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Brooks Wilson's Economics Blog: Radical Chic Environmentalist Mau-Mau Paper Companies

Thursday, September 24, 2009

Radical Chic Environmentalist Mau-Mau Paper Companies

Radical chic environmentalists complain that American's use of soft toilet paper is environmentally destructive, preaching that we should use recycled paper instead.  They are mau-mauing corporate executives who feel pangs of guilt when their companies make products their customers enjoy.  As described by David A. Fahrenthold of the Washington Post, in "Environmentalists Seek to Wipe Out Plush Toilet Paper," most executives are listening to their consumers and ignoring environmentalist.
There is a battle for America's behinds.

It is a fight over toilet paper: the kind that is blanket-fluffy and getting fluffier so fast that manufacturers are running out of synonyms for "soft" (Quilted Northern Ultra Plush is the first big brand to go three-ply and three-adjective).

It's a menace, environmental groups say -- and a dark-comedy example of American excess.

The reason, they say, is that plush U.S. toilet paper is usually made by chopping down and grinding up trees that were decades or even a century old. They want Americans, like Europeans, to wipe with tissue made from recycled paper goods.

It has been slow going. Big toilet-paper makers say that they've taken steps to become more Earth-friendly but that their customers still want the soft stuff, so they're still selling it...

But despite environmentalists' concerns, they say customers are unwavering in their desire for the softest paper possible.
The questions is why do these companies listen to the radically chic environmentalist at all?  It really could be environmental guilt.
This summer, two of the best-known combatants in this fight signed a surprising truce, with a big tissue maker promising to do better. But the larger battle goes on -- the ultimate test of how green Americans will be when nobody's watching.

"At what price softness?" said Tim Spring, chief executive of Marcal Manufacturing, a New Jersey paper maker that is trying to persuade customers to try 100 percent recycled paper. "Should I contribute to clear-cutting and deforestation because the big [marketing] machine has told me that softness is important?"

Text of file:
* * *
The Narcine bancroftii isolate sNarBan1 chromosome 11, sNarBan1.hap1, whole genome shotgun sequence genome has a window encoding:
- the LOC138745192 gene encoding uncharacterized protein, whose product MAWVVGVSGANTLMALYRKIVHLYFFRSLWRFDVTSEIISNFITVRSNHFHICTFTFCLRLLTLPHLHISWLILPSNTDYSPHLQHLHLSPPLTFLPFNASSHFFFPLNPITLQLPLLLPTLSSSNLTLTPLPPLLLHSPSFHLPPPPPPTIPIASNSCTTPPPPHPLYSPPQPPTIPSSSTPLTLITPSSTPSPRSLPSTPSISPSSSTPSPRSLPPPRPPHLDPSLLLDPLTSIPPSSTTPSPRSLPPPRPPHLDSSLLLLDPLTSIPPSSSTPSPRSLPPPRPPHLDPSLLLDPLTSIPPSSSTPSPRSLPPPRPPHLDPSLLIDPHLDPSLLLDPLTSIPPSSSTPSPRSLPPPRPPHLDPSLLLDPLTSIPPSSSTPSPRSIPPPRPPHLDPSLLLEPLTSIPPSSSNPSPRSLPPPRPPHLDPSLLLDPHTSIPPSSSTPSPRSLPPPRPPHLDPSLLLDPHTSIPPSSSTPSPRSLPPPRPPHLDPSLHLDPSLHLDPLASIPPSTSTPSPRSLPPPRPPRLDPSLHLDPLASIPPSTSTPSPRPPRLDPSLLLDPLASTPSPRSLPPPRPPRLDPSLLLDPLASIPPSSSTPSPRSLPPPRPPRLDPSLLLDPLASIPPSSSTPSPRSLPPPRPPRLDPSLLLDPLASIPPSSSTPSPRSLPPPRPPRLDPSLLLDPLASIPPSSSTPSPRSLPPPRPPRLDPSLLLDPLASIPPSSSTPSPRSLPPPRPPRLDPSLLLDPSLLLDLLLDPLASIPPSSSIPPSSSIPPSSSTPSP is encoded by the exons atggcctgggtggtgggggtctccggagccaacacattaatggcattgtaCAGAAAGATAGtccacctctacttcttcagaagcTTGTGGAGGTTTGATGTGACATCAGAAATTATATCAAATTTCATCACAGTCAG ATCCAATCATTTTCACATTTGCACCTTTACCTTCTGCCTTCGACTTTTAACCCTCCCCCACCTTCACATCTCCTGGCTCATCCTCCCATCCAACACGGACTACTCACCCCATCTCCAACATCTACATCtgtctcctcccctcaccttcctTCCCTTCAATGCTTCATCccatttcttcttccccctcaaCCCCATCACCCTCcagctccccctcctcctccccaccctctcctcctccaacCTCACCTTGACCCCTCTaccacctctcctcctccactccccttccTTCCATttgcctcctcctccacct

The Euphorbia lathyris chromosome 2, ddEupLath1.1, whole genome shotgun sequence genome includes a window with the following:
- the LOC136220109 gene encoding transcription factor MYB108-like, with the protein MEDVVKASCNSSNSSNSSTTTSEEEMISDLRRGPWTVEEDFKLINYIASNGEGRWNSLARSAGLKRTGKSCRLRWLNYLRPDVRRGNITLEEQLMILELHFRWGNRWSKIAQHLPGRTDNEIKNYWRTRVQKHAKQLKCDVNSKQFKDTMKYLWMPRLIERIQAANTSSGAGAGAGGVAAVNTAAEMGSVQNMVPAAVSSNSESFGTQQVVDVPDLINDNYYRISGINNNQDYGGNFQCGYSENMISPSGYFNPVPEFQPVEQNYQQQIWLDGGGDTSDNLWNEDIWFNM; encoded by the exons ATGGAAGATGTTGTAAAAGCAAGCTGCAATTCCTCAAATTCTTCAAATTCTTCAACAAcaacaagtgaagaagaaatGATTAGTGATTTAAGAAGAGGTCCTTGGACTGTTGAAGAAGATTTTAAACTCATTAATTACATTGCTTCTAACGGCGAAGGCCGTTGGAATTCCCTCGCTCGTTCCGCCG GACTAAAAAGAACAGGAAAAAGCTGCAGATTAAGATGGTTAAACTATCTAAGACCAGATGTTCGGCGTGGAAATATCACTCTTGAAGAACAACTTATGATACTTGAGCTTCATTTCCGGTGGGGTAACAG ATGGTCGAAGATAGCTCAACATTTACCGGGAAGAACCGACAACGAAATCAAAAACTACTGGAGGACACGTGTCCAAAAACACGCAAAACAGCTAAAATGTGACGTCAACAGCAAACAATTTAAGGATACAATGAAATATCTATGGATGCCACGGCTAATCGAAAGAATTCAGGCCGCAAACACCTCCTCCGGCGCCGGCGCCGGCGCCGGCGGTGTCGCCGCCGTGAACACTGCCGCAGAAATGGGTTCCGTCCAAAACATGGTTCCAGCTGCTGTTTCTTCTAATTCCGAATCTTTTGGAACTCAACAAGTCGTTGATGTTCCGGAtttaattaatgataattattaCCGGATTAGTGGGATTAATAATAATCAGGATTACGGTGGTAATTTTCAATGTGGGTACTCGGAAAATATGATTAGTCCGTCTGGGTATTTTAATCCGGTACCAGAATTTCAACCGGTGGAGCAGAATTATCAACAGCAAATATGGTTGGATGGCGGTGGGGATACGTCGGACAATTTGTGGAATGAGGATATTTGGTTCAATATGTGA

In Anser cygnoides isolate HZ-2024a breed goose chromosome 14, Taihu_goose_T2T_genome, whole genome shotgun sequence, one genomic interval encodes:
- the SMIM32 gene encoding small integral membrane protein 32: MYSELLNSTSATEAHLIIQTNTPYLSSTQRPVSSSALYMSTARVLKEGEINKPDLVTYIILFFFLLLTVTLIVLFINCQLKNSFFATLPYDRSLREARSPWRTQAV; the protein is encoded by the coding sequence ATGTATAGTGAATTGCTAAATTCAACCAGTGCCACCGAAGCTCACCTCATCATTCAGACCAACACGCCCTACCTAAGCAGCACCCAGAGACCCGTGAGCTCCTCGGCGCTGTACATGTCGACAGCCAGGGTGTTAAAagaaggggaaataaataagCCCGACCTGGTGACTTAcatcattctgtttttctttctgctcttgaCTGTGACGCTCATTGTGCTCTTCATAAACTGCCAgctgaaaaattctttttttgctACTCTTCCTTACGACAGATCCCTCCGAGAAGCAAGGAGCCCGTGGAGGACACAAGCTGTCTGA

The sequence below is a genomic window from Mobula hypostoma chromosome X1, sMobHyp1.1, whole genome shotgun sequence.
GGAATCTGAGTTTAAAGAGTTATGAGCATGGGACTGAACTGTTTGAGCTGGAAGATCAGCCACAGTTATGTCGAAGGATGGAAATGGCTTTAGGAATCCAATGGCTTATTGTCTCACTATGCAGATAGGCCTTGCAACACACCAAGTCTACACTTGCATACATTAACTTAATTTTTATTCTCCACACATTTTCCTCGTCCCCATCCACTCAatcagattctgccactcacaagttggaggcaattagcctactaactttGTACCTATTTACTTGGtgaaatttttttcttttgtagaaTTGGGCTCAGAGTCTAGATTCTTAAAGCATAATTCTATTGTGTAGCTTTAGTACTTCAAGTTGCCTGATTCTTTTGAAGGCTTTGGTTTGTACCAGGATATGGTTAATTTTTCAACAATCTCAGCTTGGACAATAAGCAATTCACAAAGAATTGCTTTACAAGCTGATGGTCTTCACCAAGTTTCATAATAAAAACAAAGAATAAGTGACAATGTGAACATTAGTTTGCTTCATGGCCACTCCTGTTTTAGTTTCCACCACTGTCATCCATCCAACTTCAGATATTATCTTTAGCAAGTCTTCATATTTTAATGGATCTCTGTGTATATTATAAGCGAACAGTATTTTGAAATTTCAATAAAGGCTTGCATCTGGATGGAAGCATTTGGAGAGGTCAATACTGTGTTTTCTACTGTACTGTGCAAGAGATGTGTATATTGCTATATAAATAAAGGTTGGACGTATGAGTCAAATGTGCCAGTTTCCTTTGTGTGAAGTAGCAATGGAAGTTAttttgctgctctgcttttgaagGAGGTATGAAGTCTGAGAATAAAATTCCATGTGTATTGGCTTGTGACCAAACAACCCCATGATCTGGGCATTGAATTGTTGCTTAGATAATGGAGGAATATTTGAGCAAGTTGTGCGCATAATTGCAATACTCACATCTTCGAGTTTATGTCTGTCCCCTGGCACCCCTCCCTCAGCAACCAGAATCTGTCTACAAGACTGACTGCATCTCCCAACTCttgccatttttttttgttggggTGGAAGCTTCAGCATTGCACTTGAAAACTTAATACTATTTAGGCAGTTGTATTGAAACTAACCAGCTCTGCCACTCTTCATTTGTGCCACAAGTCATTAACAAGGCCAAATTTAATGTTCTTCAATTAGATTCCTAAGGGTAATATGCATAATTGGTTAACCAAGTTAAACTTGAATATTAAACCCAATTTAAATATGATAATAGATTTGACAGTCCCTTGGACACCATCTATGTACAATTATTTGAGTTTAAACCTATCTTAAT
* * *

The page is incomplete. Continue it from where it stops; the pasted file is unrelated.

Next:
Toilet paper producers should focuse on supplying products that their customers demand within the confines of the law.  Perhaps this is the rub.  These environmentalists might have threaten to use their political muscle to legislate their morality if the producers do not comply with their demands.  I offer no evidence, just a concern for freedom.


  1. Laura Cole24/9/09 3:14 PM

    Many groups try to influence businesses to do the right "socially responsible" thing. The problem is that there is so many "right" things that ought to be done. Whose to say which group is right. I'm all for the environment and preserving what little we have left. But the bottom line is that companies are in business to make a profit and that comes from satisfying their customers. Is it cheaper to make soft toilet paper the old fashion way or is it cheaper to make it from recycled paper? What are the costs to converting to using recycled paper? I can see both sides of the situation. We all have a social responsibility to do our part, but if customers aren't happy then businesses suffer.

  2. Leslie Elting24/9/09 3:39 PM

    Sure toliet paper companies are listening to there customers demand for softer toliet paper, this profits their business. I think that each company should make its own 100%recycled toliet paper and sell it at a reduced price for a short period of time. Most people will buy it once just to try it, especially if it is cheaper than regular toliet paper. Who knows, maybe there will be some that will choose recycled over plush in the end.

  3. Stop debating… let’s start innovating!
    I can understand both the environmentalist and the corporation’s positions. The environmentalists have a very justified and concerned position trying to preserve the trees that we have left in our world. However, on the other hand companies are successful when they please there consumers. Instead of having 100% recycled paper, or a soft plush paper lets think outside the box and find an alternative solution! Instead of one extreme or the other; maybe we could make a soft near plush paper that is 50% - 75% recycled? Then could we manage to find a happy medium where everyone would benefit and the paper would be more environmentally friendly, but yet still please the consumers.

  4. I think this growing movement among environmentalist for improvements in environmental efficiency can be compared to a technology variable that causes a shift in the toilet paper supply curve. For example, the technology used to manufacture toilet paper from recyclable products may be more expensive, raising a sellers costs of producing toilet paper. This change in technology production would cause the supply curve for toilet paper to shift to the left reducing the amount sellers which to produce.
    -April Matos